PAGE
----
Re: What I see as problems to solve ... and a strawman solution
At 03:56 31/01/2004, Chuq Von Rospach wrote:
The header: data structure in the header and the blank line separating
header and message content is pretty straight forward to parse and is
no, it's not, really. Because you can embed a header in the message part
of a footer, in a way that many mail systems (mbox format stuff) will be
deceived. That's why "^From" is modified to "^>From", which is one of the
big issues of transparency in current SMTP implementations (the other
biggie being "^\.")
If that deceives a mail system, then the mail system is broken and needs
fixing.... XML encapsulation won't be compatible with mbox format anyway
(AIUI) so you can't say 'you can't fix mbox format mail systems because
they have to use mbox format for other reasons' as an excuse to change to XML.
However, thinking about it a bit more, I can see reasons for XML -
would be more useful than the many ways to encode a To: field at the
moment, but that's about the only reason that I can come up with. The added
complexity of XML parsing & generation, and the data overhead may or may
not be worth it, IMHO, there are almost definitely non-XML ways of doing this.
And anyway, why build a custom format that needs custom code to decode,
when you can use an existing system that allows for existing tools to do
the packing and unpacking?
Because this assumes you have access to libraries which work on your system
which support parsing/creating XML. Let's assume you're writing a mailing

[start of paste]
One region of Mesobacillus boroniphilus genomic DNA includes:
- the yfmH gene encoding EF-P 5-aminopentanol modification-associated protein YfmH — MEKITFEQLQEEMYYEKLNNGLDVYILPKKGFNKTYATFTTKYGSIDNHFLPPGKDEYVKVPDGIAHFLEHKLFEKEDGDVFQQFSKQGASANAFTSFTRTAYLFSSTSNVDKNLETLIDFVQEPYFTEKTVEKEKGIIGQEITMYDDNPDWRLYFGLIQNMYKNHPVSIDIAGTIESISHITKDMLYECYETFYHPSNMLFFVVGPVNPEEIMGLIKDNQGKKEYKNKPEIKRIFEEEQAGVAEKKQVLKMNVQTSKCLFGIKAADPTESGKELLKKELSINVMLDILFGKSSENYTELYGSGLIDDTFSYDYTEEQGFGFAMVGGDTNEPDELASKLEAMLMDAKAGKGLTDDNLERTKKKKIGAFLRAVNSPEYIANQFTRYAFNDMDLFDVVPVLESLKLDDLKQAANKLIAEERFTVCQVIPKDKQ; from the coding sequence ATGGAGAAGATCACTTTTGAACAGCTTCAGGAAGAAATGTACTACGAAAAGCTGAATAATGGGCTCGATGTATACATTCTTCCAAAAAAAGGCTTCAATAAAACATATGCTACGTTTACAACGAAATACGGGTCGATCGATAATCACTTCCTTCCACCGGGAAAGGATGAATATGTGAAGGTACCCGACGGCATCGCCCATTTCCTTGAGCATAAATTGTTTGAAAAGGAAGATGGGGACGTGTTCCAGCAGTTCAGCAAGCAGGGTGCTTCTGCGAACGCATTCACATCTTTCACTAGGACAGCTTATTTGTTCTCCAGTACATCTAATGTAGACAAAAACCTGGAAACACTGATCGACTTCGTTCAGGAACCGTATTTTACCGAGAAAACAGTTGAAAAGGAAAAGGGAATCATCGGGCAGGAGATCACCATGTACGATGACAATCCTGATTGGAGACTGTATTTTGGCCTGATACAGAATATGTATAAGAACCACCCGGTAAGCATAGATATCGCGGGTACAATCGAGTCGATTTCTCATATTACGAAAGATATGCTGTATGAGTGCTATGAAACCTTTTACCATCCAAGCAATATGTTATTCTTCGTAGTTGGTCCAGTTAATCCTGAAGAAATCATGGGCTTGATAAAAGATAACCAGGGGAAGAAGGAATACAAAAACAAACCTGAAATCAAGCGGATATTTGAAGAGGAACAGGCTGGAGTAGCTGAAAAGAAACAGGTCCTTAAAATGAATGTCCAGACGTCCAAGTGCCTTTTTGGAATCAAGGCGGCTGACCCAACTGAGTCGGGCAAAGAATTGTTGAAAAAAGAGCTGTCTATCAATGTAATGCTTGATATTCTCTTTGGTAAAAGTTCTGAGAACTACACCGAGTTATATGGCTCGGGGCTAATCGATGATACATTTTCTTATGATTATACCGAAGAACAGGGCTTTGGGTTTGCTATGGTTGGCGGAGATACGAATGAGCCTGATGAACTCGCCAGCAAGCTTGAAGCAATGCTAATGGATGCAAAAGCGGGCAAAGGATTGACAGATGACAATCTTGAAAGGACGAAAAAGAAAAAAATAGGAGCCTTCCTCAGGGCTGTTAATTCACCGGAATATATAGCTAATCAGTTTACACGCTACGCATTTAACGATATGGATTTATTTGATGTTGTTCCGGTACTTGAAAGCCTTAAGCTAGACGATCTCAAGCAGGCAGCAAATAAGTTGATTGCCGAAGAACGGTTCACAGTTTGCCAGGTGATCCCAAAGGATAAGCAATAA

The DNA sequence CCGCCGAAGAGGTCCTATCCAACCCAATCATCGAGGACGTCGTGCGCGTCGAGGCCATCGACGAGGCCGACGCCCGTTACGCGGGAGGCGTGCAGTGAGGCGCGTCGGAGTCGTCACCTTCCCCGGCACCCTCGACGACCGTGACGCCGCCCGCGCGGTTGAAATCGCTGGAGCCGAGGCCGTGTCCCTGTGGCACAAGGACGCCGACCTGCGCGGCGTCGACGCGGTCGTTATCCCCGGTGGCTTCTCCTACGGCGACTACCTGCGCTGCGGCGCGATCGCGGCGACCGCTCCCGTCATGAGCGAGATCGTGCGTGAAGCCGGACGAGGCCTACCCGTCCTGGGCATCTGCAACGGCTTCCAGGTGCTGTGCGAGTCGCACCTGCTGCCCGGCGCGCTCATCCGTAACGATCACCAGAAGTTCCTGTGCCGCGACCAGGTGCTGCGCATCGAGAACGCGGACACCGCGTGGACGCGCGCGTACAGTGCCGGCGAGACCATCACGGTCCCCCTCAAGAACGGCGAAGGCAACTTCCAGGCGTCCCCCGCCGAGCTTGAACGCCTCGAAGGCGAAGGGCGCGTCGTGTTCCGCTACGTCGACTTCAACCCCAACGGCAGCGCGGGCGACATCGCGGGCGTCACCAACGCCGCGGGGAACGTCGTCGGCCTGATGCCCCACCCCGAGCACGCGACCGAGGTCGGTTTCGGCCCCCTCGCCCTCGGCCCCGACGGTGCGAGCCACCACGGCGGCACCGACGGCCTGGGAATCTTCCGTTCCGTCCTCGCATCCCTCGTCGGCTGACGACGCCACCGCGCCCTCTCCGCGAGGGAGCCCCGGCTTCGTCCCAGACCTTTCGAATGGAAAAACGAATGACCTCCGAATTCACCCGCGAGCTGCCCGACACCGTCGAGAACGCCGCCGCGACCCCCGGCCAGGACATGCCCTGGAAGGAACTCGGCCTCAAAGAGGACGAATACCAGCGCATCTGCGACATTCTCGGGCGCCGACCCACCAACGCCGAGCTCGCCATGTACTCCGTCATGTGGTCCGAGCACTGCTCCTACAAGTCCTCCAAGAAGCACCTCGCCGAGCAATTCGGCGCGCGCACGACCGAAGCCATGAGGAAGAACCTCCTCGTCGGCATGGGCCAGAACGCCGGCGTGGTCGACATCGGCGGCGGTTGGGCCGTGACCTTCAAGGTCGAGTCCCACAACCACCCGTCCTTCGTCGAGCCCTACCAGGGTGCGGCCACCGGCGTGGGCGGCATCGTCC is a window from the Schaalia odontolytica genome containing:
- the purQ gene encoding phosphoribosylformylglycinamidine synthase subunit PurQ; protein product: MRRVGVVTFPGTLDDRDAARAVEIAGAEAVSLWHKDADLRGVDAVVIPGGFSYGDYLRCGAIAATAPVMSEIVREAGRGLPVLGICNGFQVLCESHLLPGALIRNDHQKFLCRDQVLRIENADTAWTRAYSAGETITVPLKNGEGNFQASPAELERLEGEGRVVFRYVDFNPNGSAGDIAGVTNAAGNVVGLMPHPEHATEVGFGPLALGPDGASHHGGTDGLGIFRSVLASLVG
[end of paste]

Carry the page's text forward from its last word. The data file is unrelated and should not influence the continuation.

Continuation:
system for a hardware device with a limited amount of RAM & ROM, and you
only have assembler and C (if you're lucky) to use, would you still want XML?
No, don't have certificates. They either need to be signed by a few
agencies or they can be easily forged. They also add complexity.
If I hand you my driver's license, does that prove I'm not an axe
murderer? No, it only means you know who the name of your killer was,
assuming it's not a fake. and you won't be talking...
Exactly, that's my point. It's a certificate, it's useless. If you said,
'take a blood sample, ring the 'DNA registry' number you can find in the
phone directory and check I'm who I say I am', then I'd be more sure of
what's going on.
No, I still wouldn't know you were an axe murderer, but I'd know I could
identify you accurately to the police if you turned out to be one - hence
you're less likely to be an axe murderer (if you were, you wouldn't have
identified yourself to me so reliably)
(authentication is not authorization. authentication without authorization
is useless. please repeat my mantra with me...)
Yes, but I think authentication is relatively possible, central
authorization isn't, without a big registry, local authorization is quite
straightforward once you have reliable authentication.
Simply have some sort of callback. Eg I get a connection from someone
claiming to be 'mail.aol.com'. I do a DNS lookup and see that
'mail.aol.com' really does resolve to the IP address of the person who's
talking to me. I think that's enough really. It's pretty hard to fake,
and gives traceability.
except it's not that simple. That lookup would kill most corporate mail
How. If you give me a certificate, I have to go off and validate it. This
is almost certainly going to be at least as 'expensive' as a DNS lookup...
The sending mail server doesn't get any more data throughput, just the
receiver. If it cuts out spam, then there'll be lots of spare capacity to
Paul VPOP3 - Internet Email Server/Gateway